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American Sign Language:  Signing with something in one hand

 

By Janessa Gonsalves
12/03/04

Attendance at a Deaf Event

The deaf event that I attended was an Ice Cream social at Ben and Jerryís ice cream at the Arden fair mall. The first thing that I noticed was that there were so many people there, many deaf and many not. All ages were present from grandparents to infants and everyone seemed to really be having a good time.  Except for the ten or so of us students that came together, everyone else was really relaxed and enjoying each others company. The longer I was there the more relaxed I felt. I think a large part of my hesitation was the fear that I would sign wrong or backwards, but after awhile I began to really try and see what the people around me were generally talking about. In many cases people were just catching up with friends, asking things about each others families, health, jobs, and life in general. Two guys actually approached our timid group; one was named Artey and the other one I simply cannot remember.  They were both extremely nice and a little baffled by our timidness.  He encouraged us to go around and say hi and introduce ourselves to him, teasing us that he wouldnít bite our hands off if we got the sign wrong. I learned from him that he was married and had two kids whom I believe were also deaf. We asked if he had a hearing aid and he said no that he didnít need one and really didnít like them. I thought that made sense.

            One thing that I really watched for the whole night was how people signed when they were holding things in their hands. All semester when I have been practicing I noticed that I have nothing in my hands, but when I am actually speaking normally I have all kinds of things in my hands. So, I really have been curious to see how the deaf work around holding something and signing at the same time. Especially considering how we were at an ice cream social, I thought it must be extremely hard to sign with an ice cream cone in ones hand. Anyway, I discovered that first off if you are holding something in one hand you simply turn most signs into one handed signs, therefore still getting the use of one hand while signing. For others who were holding smaller items like keys, the object was simply moved into the sign. One such gentleman was holding his keys in one hand and holding onto a baby stroller with another. But the lack of a free hand didnít seem to impede his signing. He simply incorporated the keys into the sign by holding them to his palm with his thumb. Other than that he continued to sign just like everyone else except without the use of his thumb.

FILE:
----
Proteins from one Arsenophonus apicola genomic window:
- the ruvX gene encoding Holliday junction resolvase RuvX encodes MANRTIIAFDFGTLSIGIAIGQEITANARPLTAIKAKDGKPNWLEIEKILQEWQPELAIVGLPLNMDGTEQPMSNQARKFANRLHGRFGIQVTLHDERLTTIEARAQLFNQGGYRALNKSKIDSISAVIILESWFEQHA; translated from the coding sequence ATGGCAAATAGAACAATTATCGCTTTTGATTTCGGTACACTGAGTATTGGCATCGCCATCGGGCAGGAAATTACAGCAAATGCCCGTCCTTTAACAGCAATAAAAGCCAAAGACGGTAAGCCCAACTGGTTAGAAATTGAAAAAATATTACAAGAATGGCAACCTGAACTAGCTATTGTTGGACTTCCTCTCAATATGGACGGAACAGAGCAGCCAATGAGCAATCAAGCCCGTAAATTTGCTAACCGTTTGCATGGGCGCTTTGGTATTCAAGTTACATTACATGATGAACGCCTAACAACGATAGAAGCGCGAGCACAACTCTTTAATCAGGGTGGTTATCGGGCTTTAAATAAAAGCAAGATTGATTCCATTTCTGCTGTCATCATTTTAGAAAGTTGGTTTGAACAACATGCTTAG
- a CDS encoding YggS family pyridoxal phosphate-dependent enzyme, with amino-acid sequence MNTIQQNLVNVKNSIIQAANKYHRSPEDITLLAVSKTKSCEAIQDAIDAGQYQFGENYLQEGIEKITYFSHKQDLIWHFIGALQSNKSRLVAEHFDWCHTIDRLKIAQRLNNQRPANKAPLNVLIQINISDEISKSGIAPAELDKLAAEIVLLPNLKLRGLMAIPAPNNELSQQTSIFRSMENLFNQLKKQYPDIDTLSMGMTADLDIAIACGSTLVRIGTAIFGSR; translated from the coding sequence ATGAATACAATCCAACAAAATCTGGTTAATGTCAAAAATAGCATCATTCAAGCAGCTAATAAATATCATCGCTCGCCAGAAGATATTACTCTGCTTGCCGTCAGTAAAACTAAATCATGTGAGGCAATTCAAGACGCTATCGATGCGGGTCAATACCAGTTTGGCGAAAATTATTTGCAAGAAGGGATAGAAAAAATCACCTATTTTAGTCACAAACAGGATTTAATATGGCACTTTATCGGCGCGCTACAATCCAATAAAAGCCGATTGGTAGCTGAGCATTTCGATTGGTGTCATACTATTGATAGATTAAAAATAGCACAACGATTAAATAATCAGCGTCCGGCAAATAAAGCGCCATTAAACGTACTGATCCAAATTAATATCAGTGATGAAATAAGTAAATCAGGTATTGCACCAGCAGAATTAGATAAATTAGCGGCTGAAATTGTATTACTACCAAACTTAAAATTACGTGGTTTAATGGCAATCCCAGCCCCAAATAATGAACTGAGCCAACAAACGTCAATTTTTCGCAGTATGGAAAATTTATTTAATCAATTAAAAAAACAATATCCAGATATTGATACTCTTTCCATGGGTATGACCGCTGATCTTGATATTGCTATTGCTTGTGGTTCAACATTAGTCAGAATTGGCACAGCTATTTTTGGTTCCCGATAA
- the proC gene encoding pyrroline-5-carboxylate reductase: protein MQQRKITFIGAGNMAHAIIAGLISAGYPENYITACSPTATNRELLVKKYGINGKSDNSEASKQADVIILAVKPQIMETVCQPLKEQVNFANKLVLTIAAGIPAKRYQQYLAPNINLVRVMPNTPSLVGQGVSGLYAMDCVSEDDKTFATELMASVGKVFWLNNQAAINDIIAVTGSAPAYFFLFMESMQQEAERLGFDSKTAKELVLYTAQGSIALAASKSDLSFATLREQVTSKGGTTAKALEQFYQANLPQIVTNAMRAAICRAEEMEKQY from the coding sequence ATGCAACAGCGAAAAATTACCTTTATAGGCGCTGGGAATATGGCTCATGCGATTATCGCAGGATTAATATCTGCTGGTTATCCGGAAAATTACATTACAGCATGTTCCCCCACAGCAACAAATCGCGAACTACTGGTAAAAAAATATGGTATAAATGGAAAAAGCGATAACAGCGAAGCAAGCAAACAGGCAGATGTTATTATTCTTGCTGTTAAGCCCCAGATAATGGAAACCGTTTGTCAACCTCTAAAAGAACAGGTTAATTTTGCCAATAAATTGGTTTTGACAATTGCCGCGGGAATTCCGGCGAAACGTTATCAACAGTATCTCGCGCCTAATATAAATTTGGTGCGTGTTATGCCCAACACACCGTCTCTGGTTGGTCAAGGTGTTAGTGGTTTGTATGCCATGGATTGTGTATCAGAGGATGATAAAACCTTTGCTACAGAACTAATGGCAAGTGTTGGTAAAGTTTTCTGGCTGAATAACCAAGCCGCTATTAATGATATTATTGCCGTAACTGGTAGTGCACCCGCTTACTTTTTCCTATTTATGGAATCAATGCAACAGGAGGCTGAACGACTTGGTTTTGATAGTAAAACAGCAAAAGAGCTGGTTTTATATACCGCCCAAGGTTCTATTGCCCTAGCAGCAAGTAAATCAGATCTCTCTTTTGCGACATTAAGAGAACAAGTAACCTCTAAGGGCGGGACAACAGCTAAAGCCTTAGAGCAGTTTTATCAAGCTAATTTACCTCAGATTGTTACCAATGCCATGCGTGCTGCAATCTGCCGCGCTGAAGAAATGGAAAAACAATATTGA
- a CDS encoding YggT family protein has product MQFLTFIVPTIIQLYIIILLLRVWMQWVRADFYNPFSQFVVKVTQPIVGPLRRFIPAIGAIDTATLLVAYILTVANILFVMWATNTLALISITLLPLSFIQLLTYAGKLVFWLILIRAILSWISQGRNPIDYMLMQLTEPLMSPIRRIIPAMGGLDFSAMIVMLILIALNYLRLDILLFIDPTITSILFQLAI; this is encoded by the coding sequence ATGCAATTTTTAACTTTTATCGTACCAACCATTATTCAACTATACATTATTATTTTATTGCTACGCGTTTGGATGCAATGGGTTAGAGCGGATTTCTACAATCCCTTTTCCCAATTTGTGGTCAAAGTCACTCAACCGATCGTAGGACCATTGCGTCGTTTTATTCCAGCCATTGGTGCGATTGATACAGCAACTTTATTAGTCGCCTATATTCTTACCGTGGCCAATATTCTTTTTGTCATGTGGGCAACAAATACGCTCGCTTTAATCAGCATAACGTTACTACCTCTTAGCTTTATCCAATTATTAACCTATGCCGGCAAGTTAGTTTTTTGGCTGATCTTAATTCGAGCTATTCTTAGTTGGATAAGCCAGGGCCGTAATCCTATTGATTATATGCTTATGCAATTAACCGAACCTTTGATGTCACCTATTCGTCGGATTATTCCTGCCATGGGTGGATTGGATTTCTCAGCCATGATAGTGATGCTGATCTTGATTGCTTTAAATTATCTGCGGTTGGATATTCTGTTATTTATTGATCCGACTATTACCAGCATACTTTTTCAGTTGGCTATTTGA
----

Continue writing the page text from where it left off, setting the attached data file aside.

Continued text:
Another thing that interested me, was a woman who was busy chit chatting away with a friend. One of the women had a baby and the baby began crying. Not being able to see the child as the stroller was in front of her, and not being able to hear her child crying I wondered how the situation would play out. After about thirty seconds however, the other woman whom the mother had been talking to noticed the childís crying, as the child was facing her, and notified the mother that her child was crying. Later on this same mother was attempting to get through the crowd and she was struggling to make room for herself and the stroller and communicate that she needed to pass, but everyone around her was hearing and busy talking to each other. This time, another deaf person on the other side of the crowd came to her rescue by walking through the crowd towards her and thus making a way through the crowd for her stroller and herself.

            I found it remarkable how little things like holding something in your hand or not being able to get through a crowd by saying excuse me are probably everyday situations that the deaf have to put up with and learn how to go around. I noticed the whole night that those who were deaf really relied on each other for what was going on around them out of their direct eyesight. The deaf community appears to be a very close knit community and while that is a little intimidating it is also a very encouraging thing. Just think how nice it would be if we talkies had such a warm and welcoming community that really took care of each other. Even having someone open a door for you when your hands are too full to open it can seem like such a remarkable thing for those of us who rarely encounter this kind of friendly atmosphere. Overall I had a very nice time, and hopefully if I ever go again I will be a little bit braver and actually talk to someone.


 


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